Politics has failed education

Tony Blair’s three priorities were ‘education, education, education’. But I’m not so sure he or anyone else has managed to achieve even the first one.

I know that’s enormously pessimistic. And I’m sorry if it offends the great many hard-working teachers in schools and colleges that have made strides in terms of exam results. It's the politicians I'm talking about.

Daniel Wainwright

The problem I have is that in 2014 we still don’t seem to have grasped what it is we’re meant to be teaching our kids.

Dudley North MP Ian Austin brought the shadow education secretary Tristram Hunt to his patch. Mr Hunt, incidentally, is the historian and broadcaster turned politician who occasionally gets tipped as a possible replacement for Ed Miliband.

While they were touring the gleaming and impressive Dudley College, talking to some fantastically enthusiastic young people learning everything from art to how to run the hospitality on aeroplanes, they were also speaking about the need to boost skills.

“We’ve lost many of our traditional industrial jobs and I think the biggest question we face is how we bring new, well-paid and secure jobs to the Black Country to replace them,” Mr Austin said.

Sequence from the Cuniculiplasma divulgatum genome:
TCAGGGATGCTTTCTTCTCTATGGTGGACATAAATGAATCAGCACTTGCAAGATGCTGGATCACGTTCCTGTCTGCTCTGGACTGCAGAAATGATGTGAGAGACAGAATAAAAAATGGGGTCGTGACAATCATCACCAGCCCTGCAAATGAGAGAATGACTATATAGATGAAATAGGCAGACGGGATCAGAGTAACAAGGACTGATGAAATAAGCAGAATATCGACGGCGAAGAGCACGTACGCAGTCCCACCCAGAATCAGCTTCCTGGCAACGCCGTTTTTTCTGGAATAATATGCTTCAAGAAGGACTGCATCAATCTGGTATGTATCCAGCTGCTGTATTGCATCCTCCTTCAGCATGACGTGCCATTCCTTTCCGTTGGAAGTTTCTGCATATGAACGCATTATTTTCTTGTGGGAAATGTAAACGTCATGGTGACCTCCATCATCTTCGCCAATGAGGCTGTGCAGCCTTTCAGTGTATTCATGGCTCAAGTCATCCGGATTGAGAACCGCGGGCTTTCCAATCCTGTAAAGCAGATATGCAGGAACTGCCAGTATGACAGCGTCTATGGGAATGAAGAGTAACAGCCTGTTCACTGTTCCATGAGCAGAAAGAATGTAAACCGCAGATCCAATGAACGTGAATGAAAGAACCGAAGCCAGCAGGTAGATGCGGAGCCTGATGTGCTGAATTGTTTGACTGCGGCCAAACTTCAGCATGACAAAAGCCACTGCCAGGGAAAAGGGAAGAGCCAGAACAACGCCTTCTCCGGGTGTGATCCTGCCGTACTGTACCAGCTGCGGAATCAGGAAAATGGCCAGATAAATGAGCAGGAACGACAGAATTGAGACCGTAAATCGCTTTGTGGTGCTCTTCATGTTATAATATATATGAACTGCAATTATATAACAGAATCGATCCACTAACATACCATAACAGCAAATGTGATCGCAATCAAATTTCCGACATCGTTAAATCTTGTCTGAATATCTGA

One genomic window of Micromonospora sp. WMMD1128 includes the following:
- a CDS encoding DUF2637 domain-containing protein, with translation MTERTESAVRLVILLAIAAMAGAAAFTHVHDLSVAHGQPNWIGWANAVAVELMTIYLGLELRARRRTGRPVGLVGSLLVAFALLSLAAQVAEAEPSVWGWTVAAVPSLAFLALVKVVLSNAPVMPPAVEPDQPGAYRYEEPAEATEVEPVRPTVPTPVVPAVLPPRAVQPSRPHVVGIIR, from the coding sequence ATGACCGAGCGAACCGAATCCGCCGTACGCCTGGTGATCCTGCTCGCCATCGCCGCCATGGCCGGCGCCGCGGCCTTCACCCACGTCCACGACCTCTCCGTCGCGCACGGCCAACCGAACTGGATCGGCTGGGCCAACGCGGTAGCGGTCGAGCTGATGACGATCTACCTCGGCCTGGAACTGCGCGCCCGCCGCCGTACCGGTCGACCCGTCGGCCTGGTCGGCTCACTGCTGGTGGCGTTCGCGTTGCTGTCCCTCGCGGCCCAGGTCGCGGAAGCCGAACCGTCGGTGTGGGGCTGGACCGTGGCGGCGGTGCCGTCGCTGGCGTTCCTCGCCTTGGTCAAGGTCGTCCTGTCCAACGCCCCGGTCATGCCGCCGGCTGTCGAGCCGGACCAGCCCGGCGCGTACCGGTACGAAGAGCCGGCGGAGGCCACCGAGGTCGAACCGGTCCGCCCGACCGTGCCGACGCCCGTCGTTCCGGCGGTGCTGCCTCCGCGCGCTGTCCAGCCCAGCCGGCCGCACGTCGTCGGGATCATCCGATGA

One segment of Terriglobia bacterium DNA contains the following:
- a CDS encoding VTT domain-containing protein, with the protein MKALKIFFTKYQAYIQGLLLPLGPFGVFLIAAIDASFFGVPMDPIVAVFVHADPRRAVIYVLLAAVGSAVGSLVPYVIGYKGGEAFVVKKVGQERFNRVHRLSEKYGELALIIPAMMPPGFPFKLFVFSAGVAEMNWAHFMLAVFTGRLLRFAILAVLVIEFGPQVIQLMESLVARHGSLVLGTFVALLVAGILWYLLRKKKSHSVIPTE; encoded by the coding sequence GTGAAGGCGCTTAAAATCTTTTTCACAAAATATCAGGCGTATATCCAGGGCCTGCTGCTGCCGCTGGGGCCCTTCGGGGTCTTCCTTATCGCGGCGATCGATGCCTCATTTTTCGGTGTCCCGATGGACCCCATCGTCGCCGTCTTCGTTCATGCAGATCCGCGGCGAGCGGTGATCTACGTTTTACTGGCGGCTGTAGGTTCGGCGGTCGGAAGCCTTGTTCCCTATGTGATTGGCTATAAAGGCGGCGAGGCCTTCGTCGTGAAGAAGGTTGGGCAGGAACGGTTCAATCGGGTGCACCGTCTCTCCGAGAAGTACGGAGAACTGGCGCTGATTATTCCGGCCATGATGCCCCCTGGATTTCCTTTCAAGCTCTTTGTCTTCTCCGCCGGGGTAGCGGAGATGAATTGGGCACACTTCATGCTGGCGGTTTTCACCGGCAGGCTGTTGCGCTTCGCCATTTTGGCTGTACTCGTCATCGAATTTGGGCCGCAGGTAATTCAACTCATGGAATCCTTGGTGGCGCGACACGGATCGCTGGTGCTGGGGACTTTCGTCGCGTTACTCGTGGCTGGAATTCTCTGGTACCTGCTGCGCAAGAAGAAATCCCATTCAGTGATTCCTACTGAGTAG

He’s right, of course, to bring this up.

So is Tristram Hunt when he says young people needed to accept that the days of well-paid, low skilled jobs were over.

“We cannot compete with other countries on low labour costs,” he said. “We have to focus on the skills of young people.”

Digby, Lord Jones of Birmingham, has already given the stark warning that if we expect to compete with other countries on cost alone, that ‘China will have your lunch and India will have your dinner’.

The problem is this is not a new thing.

Bilston steelworks shut in 1979. People had tried with all their might to save it but the Thatcher government would not intervene in the decision of the British Steel Corporation.

That was the biggest blow the town ever suffered.

But here’s where I start to despair about the situation today.

I stumbled across the one and only article in the Express & Star’s digital archive written by a young Boris Johnson, now the Mayor of London, when he was a trainee reporter sent by The Times to cut his teeth in the real world.

In it, Boris reports on a rising number of vacancies in the Black Country in 1988 and a lack of applicants to fill them.

“To a great extent the bosses are frustrated because the unemployed who come to them for jobs are short of essential skills,” he wrote. “Many skills, such as those required in steel manufacture, have become outdated with the decline of heavy industry.”

In those 26 years we have been had five Prime Ministers, an overhaul of schools to create thousands of academies, the longest recession since the Second World War and we don’t seem to be any further on.

Boris Johnson could have been writing about 2014 as much as about 1988.

But then the political elite are almost all Oxbridge educated and these days the route to Westminster is trod by researchers and special advisers.

About 90 MPs have only ever worked in politics.

We can’t expect them to know what kids need to learn to get a proper job in the real world, when so MPs many have never had one themselves.

Comments for: "Politics has failed education"

Cyril